Additionally, regardless of whether they show symptoms or have had a vaccination, anyone who has come into contact with someone who has COVID-19 should be checked. The CDC advises healthcare professionals to consider testing for RSV if a patient’s COVID-19 test is negative due to the rise in RSV cases.
The symptoms of COVID-19 can overlap with those of other prevalent infections, making it a “very challenging” virus, according to McEntire. Various persons can experience different symptoms. She has since fully recovered and is “doing well.” She said, “Family members, friends, I’m sure praying for all of you who have contracted it. I’m praying for you.”
She Says She Didn’t Have COVID: ‘I Probably Had RSV Virus’!
At the beginning of August, the country singer revealed that she and her partner Rex Linn had tested positive for COVID-19. Reba McEntire clarifies her earlier claim that a COVID-19 test resulted in a positive result.
McEntire, 66, revealed during an interview with Nancy O’Dell on Monday’s Talk Shop Live that although she initially thought she had COVID-19 earlier this summer, it turned out that she had been afflicted with a different respiratory virus.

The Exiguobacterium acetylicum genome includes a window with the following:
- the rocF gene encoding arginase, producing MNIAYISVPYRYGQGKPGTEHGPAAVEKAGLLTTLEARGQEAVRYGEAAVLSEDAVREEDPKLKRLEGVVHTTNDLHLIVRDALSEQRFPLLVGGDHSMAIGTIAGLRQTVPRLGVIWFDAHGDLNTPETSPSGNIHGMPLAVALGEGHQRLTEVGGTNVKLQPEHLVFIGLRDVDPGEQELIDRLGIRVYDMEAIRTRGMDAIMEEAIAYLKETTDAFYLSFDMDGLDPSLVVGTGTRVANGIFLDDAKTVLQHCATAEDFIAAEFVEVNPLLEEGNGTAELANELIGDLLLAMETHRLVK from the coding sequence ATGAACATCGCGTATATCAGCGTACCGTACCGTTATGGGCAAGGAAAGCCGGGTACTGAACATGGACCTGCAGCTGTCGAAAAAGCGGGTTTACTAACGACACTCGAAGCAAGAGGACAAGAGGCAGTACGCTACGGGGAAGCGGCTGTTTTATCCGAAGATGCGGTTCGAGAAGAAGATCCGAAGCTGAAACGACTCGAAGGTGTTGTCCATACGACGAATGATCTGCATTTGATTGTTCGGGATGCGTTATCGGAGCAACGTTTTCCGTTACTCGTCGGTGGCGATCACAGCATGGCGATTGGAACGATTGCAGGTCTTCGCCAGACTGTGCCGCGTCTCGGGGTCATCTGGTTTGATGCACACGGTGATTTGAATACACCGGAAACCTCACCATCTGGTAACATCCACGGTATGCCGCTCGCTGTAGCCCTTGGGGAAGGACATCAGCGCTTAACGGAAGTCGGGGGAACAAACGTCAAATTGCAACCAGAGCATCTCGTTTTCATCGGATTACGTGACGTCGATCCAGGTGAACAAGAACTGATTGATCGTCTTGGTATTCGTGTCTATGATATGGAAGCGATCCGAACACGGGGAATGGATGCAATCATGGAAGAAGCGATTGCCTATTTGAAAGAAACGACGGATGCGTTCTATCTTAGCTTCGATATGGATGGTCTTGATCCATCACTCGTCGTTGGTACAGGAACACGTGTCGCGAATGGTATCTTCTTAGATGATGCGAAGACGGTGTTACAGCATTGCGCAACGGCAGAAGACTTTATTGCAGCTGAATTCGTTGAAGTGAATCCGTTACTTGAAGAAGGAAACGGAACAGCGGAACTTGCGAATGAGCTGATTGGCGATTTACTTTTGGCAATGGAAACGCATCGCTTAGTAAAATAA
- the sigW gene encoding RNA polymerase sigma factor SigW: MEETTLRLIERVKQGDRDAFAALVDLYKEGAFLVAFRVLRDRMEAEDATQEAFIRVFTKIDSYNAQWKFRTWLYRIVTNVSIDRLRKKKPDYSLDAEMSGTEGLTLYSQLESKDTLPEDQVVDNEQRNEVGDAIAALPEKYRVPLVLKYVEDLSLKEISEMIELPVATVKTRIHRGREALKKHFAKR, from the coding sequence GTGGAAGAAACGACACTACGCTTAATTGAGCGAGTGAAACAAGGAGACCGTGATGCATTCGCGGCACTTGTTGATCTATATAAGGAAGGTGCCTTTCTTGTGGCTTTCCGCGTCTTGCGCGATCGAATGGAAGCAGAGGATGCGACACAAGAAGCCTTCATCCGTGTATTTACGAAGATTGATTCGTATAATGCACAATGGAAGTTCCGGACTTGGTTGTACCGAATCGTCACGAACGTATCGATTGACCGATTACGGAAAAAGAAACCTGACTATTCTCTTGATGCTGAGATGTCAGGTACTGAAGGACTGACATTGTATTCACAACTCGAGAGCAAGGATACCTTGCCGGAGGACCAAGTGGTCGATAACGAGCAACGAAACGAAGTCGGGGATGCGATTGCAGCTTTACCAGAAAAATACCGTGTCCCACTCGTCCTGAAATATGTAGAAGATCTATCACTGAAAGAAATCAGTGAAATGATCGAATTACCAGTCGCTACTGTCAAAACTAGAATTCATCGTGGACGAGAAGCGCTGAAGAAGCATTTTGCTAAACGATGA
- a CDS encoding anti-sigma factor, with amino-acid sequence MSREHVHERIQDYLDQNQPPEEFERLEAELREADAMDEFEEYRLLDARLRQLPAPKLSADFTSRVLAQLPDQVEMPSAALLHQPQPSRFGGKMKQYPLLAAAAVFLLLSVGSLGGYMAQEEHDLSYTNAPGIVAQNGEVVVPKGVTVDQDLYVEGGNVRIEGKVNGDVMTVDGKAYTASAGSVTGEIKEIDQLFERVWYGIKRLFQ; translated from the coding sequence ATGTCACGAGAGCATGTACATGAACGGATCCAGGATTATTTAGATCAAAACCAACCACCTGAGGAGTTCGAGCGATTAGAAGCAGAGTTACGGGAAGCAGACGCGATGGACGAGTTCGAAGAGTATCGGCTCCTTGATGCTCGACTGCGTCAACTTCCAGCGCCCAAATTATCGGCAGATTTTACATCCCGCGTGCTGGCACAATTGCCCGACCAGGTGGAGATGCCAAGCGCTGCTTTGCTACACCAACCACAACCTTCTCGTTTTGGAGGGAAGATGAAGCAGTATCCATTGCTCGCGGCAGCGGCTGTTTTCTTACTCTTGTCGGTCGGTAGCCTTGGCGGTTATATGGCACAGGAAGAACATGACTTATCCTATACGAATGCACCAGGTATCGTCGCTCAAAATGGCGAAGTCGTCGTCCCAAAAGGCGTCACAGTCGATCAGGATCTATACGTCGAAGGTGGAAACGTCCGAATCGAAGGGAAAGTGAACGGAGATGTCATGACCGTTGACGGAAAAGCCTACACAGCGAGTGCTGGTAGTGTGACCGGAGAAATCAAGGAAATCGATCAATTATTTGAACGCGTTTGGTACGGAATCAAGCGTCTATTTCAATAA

The country music diva said that she had given a false positive for COVID when she claimed, “I did say that I had COVID, but when I have tested my antibodies – it came out that I had not had COVID.”
McEntire stated, “I have my antibodies from my immunisation. “Well, I had all the symptoms, so I was sort of kinda maybe — I did get tested, you know, the test that I had, and it stated that I had it, but then the nurse who came and tested my antibodies said that I probably had the RSV virus.”
Although it doesn’t have COVID-19’s death rate, RSV (Respiratory syncytial virus) is a common respiratory virus with symptoms comparable to COVID-19’s.
At the beginning of August, she said, “I want to say one thing: this has been a terrible year, and it’s getting worse again. “You guys need to be careful. Put on your mask. Do what needs to be done. Be at home. Receiving this is not enjoyable. I did succeed. It’s not fun that Rex and I have it. You’re not feeling well. Keep yourself safe, at home, and as sheltered as you can be given that we were both immunised and still contracted it.”
These COVID-19 breakout instances following vaccination are uncommon but are possible and expected because vaccines do not always prevent infections.
Nevertheless, those who have had the vaccination and tested positive are likely to be asymptomatic or suffer a far less severe illness than those who have not. Around 98 to 99 per cent of COVID-19 fatalities involve unvaccinated individuals.
What Is The Early Life of Reba McEntire?